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AB de Villiers of South Africa in action during a training session.

London – AB de Villiers reckons Mark Boucher can still play a key role in South Africa's upcoming Test series in England despite a freak injury that forced him into retirement.

De Villiers is preparing to keep wicket in Boucher's place during next week's first Test at The Oval after the Proteas great suffered a severe eye injury after being struck by a flying bail in the tour opener against Somerset at Taunton earlier this week.

That injury prompted the 35-year-old Boucher, whose tally of 555 dismissals in 147 Tests is a world record, to announce his international retirement and so rule him out of a three-match series where any sort of win for South Africa will see them replace England as the world No 1 in the five-day format.

But de Villiers, who will try to get his glovework going during a three-day game against Kent in Canterbury, south-east of London, starting Friday, said Boucher, with the cricket world wishing him well in his battle to save the sight in his left eye, would prove a powerful source of inspiration.

“He's been an idol in South African cricket for many years; he's been a rock, the guy with the guts,” middle-order batsman de Villiers, who has kept in a handful of Tests during Boucher's 15-year career, said Thursday.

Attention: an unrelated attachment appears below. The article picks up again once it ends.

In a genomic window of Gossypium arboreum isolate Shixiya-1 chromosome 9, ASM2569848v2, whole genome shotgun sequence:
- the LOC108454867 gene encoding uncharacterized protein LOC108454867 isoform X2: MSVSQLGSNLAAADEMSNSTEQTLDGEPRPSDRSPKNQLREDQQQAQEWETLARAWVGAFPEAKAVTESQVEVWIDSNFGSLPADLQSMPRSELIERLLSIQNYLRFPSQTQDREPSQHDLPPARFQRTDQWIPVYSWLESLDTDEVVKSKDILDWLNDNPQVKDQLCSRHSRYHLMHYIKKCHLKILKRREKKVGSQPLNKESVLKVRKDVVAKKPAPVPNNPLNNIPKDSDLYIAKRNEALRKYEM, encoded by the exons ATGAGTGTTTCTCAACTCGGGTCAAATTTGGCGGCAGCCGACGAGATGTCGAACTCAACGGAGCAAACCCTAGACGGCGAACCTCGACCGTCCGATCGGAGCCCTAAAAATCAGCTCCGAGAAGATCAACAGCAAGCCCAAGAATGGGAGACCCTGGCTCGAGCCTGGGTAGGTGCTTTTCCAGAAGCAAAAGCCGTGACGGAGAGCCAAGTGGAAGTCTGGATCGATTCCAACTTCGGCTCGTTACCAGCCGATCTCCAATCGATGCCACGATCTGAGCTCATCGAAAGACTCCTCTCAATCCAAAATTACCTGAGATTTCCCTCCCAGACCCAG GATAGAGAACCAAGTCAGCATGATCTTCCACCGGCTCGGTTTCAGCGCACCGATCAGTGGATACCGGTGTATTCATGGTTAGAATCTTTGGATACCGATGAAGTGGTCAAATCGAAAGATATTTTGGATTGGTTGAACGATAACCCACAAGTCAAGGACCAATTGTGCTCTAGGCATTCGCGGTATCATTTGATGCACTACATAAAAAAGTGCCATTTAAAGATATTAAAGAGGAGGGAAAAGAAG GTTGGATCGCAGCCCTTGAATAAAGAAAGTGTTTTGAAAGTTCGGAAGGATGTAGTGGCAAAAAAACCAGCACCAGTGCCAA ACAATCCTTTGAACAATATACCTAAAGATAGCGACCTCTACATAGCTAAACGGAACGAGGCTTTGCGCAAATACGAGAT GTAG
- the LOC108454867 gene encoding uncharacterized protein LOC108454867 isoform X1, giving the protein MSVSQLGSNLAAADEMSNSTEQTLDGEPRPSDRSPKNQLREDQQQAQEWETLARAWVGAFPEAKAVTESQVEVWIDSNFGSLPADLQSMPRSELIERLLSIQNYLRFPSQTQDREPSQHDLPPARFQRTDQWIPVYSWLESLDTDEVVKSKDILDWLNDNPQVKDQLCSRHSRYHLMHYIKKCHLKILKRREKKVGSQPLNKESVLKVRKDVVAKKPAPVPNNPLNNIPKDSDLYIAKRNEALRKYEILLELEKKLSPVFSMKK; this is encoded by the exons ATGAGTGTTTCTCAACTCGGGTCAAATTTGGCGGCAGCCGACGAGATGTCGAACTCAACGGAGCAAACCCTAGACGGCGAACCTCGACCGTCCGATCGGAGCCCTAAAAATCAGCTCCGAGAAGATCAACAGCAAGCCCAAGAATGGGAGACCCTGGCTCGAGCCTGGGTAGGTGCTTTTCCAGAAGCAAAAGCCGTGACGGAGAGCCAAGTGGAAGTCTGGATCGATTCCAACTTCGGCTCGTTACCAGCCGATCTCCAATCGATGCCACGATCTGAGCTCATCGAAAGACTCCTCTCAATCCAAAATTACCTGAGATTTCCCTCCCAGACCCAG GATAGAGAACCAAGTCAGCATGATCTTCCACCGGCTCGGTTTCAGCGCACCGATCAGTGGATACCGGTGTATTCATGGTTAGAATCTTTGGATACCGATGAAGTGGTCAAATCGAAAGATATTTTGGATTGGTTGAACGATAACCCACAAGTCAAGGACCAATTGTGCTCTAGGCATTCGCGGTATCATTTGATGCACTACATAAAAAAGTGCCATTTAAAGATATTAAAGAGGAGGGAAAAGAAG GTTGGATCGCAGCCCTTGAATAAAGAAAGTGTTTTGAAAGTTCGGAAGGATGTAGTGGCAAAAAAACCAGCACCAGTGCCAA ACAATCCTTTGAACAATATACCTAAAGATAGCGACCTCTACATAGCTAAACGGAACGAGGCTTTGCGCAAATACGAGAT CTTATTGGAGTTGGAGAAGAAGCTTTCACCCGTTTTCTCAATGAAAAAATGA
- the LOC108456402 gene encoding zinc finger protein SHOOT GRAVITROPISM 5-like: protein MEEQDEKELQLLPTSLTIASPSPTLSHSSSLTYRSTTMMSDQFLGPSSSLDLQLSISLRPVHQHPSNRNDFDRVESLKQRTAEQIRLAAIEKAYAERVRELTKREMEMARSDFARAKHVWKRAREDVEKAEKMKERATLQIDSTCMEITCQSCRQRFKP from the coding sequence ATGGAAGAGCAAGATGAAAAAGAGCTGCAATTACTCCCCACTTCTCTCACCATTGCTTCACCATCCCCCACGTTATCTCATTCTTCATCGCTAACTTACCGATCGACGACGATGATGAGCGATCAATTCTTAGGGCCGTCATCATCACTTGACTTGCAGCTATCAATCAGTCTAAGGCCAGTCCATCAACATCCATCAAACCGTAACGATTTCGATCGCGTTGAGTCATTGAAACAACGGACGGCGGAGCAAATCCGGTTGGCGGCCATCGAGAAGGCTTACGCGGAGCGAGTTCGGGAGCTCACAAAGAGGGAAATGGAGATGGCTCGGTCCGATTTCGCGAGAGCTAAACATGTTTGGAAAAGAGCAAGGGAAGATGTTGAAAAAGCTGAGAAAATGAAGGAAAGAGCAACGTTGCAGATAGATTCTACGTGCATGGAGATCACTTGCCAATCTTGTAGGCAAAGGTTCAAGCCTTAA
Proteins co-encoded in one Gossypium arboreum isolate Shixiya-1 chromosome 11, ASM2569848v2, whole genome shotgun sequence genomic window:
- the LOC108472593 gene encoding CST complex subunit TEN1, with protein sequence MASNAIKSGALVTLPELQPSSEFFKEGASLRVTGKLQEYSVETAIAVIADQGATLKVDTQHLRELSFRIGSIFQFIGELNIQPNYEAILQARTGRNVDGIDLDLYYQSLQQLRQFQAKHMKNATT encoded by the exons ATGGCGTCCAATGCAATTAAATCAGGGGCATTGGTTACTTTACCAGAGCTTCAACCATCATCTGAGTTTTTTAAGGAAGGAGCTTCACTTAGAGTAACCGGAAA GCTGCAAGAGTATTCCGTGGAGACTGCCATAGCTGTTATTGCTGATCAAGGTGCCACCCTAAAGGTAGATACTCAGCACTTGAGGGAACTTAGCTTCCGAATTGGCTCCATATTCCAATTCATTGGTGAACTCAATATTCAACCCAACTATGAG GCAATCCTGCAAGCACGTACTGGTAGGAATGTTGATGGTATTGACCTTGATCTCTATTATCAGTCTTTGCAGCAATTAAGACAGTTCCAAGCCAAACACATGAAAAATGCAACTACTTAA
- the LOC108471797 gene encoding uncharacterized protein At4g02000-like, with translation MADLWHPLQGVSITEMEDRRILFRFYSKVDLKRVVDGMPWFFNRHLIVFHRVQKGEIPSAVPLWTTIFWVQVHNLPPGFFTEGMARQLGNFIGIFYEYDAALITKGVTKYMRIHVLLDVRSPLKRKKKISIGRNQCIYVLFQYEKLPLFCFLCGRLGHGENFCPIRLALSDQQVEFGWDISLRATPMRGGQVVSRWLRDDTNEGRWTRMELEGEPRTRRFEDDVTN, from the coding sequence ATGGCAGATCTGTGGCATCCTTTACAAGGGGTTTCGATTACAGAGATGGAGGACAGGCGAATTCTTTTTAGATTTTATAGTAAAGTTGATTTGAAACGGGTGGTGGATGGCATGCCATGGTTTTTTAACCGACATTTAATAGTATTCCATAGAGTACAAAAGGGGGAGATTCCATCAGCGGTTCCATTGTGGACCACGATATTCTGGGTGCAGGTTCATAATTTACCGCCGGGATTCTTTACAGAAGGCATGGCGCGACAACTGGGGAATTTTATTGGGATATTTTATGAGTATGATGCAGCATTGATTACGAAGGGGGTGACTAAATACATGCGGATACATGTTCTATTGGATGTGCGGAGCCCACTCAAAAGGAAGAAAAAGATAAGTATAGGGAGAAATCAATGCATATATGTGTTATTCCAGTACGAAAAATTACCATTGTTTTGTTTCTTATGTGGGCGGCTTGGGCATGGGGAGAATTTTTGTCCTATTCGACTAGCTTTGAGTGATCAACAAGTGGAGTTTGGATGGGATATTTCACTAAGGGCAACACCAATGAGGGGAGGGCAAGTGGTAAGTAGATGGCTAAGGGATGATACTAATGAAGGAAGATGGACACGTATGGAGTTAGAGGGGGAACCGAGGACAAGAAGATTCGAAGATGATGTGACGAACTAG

And the 28-year-old has particular reasons for wanting to do well in his former teammate's place.

“He was someone who was there at the start of my career, who looked after me, took me under his wing, helped me a lot with my cricket,” de Villiers explained.

“I probably wouldn't be here without him. It's probably a big call but it's true – he's done a lot for my cricket.

“So not to have him here, it's a bit of an emotional thing – which I've sort of gotten over over the last few days. But yes, they are huge boots to fill.”

Proteas vice-captain de Villiers added: “Obviously, he was, if not the best, then one of the best wicketkeepers in the world and I'm a little bit undercooked when it comes to Test cricket wicketkeeping.

“But I'm looking forward to it if the gloves come my way in the Test matches. It's a challenge I'll take with both hands.

“It would be great to win (the series) and to give it up to him.

“I think he's inspired a lot of us over the years, and the whole country as well, so it's definitely a bit of extra motivation.

“With what has happened to Mark, it's an emotional rollercoaster we've all been through.”

South Africa have called Thami Tsolekile into their squad but he won't arrive in time for any match practice with the tourists before the first Test.

Meanwhile the competitive Boucher has given de Villiers a few tips on what to say to the England batsmen out in the middle.

“I do have a few things to say to some of the guys that Mark would have said, and he's passed on a few things to say,” de Villiers said.

“He said 'Whatever happened to me is okay, but so long as you pass the messages on'. I said I'll do it.” – Sapa-AFP


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